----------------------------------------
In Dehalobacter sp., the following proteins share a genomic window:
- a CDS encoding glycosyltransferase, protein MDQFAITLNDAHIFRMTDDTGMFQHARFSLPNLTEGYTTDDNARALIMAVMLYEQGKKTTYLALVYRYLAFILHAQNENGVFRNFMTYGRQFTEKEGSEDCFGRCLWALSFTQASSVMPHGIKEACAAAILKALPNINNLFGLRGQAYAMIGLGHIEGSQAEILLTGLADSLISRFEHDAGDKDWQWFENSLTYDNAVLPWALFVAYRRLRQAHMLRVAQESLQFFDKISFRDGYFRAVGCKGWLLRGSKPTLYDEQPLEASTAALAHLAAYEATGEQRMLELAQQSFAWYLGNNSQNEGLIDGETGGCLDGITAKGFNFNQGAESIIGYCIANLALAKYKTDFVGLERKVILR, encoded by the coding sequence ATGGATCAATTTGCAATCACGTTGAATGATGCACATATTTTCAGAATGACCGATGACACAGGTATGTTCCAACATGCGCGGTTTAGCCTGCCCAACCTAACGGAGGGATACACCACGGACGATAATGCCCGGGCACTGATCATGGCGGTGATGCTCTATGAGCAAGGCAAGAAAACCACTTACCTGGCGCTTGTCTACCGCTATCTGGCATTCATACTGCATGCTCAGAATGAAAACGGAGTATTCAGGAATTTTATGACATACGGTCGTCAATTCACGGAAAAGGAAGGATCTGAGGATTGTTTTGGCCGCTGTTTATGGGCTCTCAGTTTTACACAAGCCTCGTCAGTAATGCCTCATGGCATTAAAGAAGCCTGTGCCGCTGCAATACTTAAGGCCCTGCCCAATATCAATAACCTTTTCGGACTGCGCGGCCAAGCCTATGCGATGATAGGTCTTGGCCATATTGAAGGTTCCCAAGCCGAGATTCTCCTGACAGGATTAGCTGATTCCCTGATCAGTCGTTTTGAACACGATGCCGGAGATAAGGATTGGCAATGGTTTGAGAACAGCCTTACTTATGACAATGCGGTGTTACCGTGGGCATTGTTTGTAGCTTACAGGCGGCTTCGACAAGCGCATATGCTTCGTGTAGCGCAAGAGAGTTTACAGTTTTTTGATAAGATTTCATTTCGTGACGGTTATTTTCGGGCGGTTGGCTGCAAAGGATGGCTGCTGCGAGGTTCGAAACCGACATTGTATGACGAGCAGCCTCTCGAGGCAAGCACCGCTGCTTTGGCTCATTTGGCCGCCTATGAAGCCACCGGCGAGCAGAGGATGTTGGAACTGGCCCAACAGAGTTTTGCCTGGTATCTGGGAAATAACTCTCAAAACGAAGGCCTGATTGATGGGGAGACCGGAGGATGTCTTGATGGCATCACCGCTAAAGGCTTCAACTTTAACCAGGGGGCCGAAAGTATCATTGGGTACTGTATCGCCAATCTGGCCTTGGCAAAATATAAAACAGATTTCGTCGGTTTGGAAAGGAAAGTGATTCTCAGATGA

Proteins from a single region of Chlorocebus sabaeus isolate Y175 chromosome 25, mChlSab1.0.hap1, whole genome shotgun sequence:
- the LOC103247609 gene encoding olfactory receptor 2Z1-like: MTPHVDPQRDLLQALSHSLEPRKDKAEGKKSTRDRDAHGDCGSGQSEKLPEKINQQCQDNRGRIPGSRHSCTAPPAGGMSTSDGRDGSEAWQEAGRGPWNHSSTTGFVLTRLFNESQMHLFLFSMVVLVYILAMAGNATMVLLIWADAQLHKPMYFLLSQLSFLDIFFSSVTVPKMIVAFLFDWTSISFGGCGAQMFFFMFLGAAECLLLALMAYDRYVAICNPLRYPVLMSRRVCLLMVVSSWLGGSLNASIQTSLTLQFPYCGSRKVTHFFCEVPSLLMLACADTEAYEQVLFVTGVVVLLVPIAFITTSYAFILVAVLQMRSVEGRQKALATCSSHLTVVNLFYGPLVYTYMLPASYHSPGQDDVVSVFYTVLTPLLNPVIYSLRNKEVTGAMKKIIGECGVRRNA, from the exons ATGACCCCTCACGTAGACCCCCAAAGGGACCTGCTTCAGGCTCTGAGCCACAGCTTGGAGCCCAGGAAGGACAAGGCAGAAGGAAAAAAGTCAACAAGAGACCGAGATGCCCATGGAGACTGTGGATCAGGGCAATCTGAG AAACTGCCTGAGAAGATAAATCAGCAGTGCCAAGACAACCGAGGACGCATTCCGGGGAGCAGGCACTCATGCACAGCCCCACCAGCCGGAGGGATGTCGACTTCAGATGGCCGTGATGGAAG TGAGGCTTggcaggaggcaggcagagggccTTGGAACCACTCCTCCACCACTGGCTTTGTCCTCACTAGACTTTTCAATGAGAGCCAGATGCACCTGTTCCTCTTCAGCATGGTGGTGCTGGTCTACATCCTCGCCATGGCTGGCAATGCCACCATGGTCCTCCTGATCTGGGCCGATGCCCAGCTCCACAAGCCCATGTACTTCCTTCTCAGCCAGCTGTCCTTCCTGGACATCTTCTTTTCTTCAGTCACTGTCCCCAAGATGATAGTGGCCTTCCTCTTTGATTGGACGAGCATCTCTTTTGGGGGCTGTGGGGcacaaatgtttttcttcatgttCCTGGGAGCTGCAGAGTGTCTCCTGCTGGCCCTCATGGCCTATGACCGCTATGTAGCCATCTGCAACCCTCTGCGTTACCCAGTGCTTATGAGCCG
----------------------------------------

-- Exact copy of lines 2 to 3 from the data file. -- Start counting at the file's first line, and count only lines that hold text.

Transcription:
- a CDS encoding glycosyltransferase, protein MDQFAITLNDAHIFRMTDDTGMFQHARFSLPNLTEGYTTDDNARALIMAVMLYEQGKKTTYLALVYRYLAFILHAQNENGVFRNFMTYGRQFTEKEGSEDCFGRCLWALSFTQASSVMPHGIKEACAAAILKALPNINNLFGLRGQAYAMIGLGHIEGSQAEILLTGLADSLISRFEHDAGDKDWQWFENSLTYDNAVLPWALFVAYRRLRQAHMLRVAQESLQFFDKISFRDGYFRAVGCKGWLLRGSKPTLYDEQPLEASTAALAHLAAYEATGEQRMLELAQQSFAWYLGNNSQNEGLIDGETGGCLDGITAKGFNFNQGAESIIGYCIANLALAKYKTDFVGLERKVILR, encoded by the coding sequence ATGGATCAATTTGCAATCACGTTGAATGATGCACATATTTTCAGAATGACCGATGACACAGGTATGTTCCAACATGCGCGGTTTAGCCTGCCCAACCTAACGGAGGGATACACCACGGACGATAATGCCCGGGCACTGATCATGGCGGTGATGCTCTATGAGCAAGGCAAGAAAACCACTTACCTGGCGCTTGTCTACCGCTATCTGGCATTCATACTGCATGCTCAGAATGAAAACGGAGTATTCAGGAATTTTATGACATACGGTCGTCAATTCACGGAAAAGGAAGGATCTGAGGATTGTTTTGGCCGCTGTTTATGGGCTCTCAGTTTTACACAAGCCTCGTCAGTAATGCCTCATGGCATTAAAGAAGCCTGTGCCGCTGCAATACTTAAGGCCCTGCCCAATATCAATAACCTTTTCGGACTGCGCGGCCAAGCCTATGCGATGATAGGTCTTGGCCATATTGAAGGTTCCCAAGCCGAGATTCTCCTGACAGGATTAGCTGATTCCCTGATCAGTCGTTTTGAACACGATGCCGGAGATAAGGATTGGCAATGGTTTGAGAACAGCCTTACTTATGACAATGCGGTGTTACCGTGGGCATTGTTTGTAGCTTACAGGCGGCTTCGACAAGCGCATATGCTTCGTGTAGCGCAAGAGAGTTTACAGTTTTTTGATAAGATTTCATTTCGTGACGGTTATTTTCGGGCGGTTGGCTGCAAAGGATGGCTGCTGCGAGGTTCGAAACCGACATTGTATGACGAGCAGCCTCTCGAGGCAAGCACCGCTGCTTTGGCTCATTTGGCCGCCTATGAAGCCACCGGCGAGCAGAGGATGTTGGAACTGGCCCAACAGAGTTTTGCCTGGTATCTGGGAAATAACTCTCAAAACGAAGGCCTGATTGATGGGGAGACCGGAGGATGTCTTGATGGCATCACCGCTAAAGGCTTCAACTTTAACCAGGGGGCCGAAAGTATCATTGGGTACTGTATCGCCAATCTGGCCTTGGCAAAATATAAAACAGATTTCGTCGGTTTGGAAAGGAAAGTGATTCTCAGATGA

Proteins from a single region of Chlorocebus sabaeus isolate Y175 chromosome 25, mChlSab1.0.hap1, whole genome shotgun sequence: